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EAA AirVenture Oshkosh RSS FeedYuneec adds to all-electric stable
Story and photos by Randy Dufault
 

Flight times for the eSpyder are expected to be about an hour with the upgraded battery.

Yuneec International, a Shanghai-based producer of electric aircraft components and complete airplanes, added three craft to its offering set over the past year.

In addition to the e430, a two-seat composite aircraft destined for the LSA market, Yuneec now offers the eSpyder, an electric Part-103 compliant ultralight; the Viva, a side-by-side seating, electric, two-seat, self-launching glider; and the APIS 2, an electric single-seat self-launching glider.

Designs, rights, and tooling, both for the gliders and for the ultralight, were acquired from other manufacturers. Further development of all the models, and ultimately production, will happen at Yuneec's Shanghai facilities. According to Clive Coote, Yuneec's Managing Director, deliveries of the new models, as well as deliveries of the e430, should begin in late 2011.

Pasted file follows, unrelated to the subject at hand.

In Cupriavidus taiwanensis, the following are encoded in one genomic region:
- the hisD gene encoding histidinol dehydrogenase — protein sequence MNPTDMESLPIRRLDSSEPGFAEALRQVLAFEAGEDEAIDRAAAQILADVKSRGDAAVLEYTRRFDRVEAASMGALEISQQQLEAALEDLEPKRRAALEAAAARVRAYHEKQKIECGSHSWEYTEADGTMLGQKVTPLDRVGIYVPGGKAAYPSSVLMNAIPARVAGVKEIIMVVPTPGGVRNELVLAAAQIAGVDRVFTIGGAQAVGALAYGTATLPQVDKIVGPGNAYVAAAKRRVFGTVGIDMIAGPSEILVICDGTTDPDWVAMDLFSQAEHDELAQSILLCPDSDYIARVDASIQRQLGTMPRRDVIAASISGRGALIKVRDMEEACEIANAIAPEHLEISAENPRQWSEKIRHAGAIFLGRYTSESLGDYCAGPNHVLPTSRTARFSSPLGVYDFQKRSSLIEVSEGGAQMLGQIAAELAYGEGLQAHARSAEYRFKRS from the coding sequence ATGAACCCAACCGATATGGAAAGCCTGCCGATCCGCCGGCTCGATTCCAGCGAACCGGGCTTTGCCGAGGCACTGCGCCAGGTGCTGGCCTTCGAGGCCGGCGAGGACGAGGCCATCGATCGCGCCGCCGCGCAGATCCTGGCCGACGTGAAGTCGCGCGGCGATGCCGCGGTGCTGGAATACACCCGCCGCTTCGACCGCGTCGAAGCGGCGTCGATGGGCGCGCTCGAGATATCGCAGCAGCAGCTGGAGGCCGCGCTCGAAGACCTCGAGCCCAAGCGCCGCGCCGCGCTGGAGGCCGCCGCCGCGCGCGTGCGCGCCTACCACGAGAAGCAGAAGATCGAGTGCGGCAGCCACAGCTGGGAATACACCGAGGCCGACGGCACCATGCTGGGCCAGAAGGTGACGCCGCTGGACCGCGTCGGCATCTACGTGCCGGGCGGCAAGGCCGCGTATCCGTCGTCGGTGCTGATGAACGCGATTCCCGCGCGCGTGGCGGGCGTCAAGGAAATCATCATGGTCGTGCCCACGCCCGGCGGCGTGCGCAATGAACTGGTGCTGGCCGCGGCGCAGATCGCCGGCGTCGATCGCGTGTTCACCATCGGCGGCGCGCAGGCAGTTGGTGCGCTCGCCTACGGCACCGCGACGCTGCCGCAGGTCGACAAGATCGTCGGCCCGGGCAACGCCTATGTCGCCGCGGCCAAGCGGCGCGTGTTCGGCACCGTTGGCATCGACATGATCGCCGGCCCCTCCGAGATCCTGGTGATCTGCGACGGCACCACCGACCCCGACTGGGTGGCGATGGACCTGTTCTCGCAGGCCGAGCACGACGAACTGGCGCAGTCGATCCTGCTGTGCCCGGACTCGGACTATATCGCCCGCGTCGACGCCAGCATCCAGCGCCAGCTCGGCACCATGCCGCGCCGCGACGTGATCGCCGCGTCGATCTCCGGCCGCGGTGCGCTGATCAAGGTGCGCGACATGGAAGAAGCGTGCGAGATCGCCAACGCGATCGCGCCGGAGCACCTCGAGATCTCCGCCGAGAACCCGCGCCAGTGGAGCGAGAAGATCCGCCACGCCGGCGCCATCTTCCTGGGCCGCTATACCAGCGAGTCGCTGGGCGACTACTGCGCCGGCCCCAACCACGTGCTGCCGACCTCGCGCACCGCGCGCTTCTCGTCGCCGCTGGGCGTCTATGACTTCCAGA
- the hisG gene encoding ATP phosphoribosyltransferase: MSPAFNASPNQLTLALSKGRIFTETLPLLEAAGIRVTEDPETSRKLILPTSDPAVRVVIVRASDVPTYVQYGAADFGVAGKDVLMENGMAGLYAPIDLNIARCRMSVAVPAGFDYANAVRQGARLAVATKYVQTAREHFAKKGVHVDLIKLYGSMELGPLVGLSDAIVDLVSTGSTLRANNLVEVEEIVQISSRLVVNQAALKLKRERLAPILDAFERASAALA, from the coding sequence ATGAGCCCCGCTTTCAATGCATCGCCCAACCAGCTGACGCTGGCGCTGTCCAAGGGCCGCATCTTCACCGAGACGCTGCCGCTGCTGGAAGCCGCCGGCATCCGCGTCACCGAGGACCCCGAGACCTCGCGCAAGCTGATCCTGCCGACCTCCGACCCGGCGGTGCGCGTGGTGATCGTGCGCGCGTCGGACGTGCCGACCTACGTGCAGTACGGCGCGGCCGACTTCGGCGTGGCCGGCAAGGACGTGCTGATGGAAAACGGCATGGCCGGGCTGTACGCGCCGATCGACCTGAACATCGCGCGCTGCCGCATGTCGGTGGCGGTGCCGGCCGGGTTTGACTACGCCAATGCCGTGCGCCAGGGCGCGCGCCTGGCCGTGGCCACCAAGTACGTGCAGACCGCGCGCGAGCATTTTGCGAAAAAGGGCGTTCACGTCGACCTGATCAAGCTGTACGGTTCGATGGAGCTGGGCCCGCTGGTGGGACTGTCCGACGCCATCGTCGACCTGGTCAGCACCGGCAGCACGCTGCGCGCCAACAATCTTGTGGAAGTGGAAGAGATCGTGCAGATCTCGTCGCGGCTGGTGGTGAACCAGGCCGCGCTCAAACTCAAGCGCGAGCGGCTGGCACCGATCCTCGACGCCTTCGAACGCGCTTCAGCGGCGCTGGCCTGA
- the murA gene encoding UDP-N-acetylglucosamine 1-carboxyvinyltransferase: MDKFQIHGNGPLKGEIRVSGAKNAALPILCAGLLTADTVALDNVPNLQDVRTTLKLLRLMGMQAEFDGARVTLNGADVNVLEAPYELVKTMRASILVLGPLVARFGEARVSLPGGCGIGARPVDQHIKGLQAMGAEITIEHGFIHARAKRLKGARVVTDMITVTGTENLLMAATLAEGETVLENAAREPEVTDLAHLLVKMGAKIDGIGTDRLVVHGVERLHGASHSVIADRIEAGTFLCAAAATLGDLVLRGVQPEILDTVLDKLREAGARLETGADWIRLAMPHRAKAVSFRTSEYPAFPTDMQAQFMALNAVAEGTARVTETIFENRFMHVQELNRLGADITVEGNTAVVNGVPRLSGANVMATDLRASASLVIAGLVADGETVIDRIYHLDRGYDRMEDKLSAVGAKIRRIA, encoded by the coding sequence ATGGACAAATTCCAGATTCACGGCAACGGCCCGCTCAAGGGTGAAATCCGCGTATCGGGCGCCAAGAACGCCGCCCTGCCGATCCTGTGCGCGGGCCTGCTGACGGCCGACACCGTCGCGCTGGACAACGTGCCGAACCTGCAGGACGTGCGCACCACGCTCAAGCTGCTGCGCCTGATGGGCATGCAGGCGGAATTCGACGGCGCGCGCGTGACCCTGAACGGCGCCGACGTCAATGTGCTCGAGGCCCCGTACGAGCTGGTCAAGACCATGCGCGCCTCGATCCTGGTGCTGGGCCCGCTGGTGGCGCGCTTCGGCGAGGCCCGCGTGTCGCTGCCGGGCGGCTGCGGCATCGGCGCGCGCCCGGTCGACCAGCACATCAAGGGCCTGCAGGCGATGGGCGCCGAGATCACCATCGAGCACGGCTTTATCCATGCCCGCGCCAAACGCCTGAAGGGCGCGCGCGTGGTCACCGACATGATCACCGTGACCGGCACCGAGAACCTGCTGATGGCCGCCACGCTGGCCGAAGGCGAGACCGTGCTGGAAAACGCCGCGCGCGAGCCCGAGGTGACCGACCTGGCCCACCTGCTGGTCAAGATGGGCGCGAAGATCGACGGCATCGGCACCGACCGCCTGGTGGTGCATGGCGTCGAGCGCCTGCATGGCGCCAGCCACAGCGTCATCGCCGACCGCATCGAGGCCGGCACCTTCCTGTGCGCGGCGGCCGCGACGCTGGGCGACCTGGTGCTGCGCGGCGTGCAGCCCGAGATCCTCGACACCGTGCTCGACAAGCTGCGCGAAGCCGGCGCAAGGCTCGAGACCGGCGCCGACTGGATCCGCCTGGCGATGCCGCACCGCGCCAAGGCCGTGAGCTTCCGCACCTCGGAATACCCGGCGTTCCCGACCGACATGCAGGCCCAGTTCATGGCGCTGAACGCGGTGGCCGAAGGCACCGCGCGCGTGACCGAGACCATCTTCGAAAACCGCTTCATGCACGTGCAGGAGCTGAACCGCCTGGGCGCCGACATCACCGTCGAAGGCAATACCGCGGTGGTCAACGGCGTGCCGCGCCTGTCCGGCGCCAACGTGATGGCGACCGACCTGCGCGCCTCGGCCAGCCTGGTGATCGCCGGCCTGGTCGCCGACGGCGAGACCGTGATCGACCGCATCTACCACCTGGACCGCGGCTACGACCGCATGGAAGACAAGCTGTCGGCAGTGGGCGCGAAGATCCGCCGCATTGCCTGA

An eSpyder prototype appeared at AirVenture last year. Since that time Yuneec has lengthened the wings, lightened the structure, and doubled the battery capacity. Flight times are expected to be about an hour with the upgraded battery.

Orders for the $27,995 craft are being taken. Yuneec has also donated a production position to be sold at auction during the Gathering of Eagles event Thursday evening.

The Viva and APIS 2 self-launching glider designs were acquired from German designer Martin Wezel.

Both started life as gasoline-powered craft. Conversion of the Viva prototype to electric is complete and flight testing is underway.
Yuneec is still deciding whether to certify the gliders under the self-launching glider rules or as LSAs. One outstanding challenge is the limitation on electric power in the LSA rules, but Coote expects that to be resolved next year.

The price for the Viva will be $99,995.

Flight testing of Yuneec's e430 two-seat LSA class airplane continues. One of the two flying test beds is in Hollister, California, and the other is in China.

Coote indicated that both the motor and the controller are ready to go. Promising progress was made over the past year on battery consistency as well.

One new feature for the e430 is removable wing tips. Once removed the craft's span is reduced to 38 feet, allowing it to fit into a T-hangar. Last year a number of interested AirVenture attendees mentioned that need for the $89,995 airplane and Yuneec responded.

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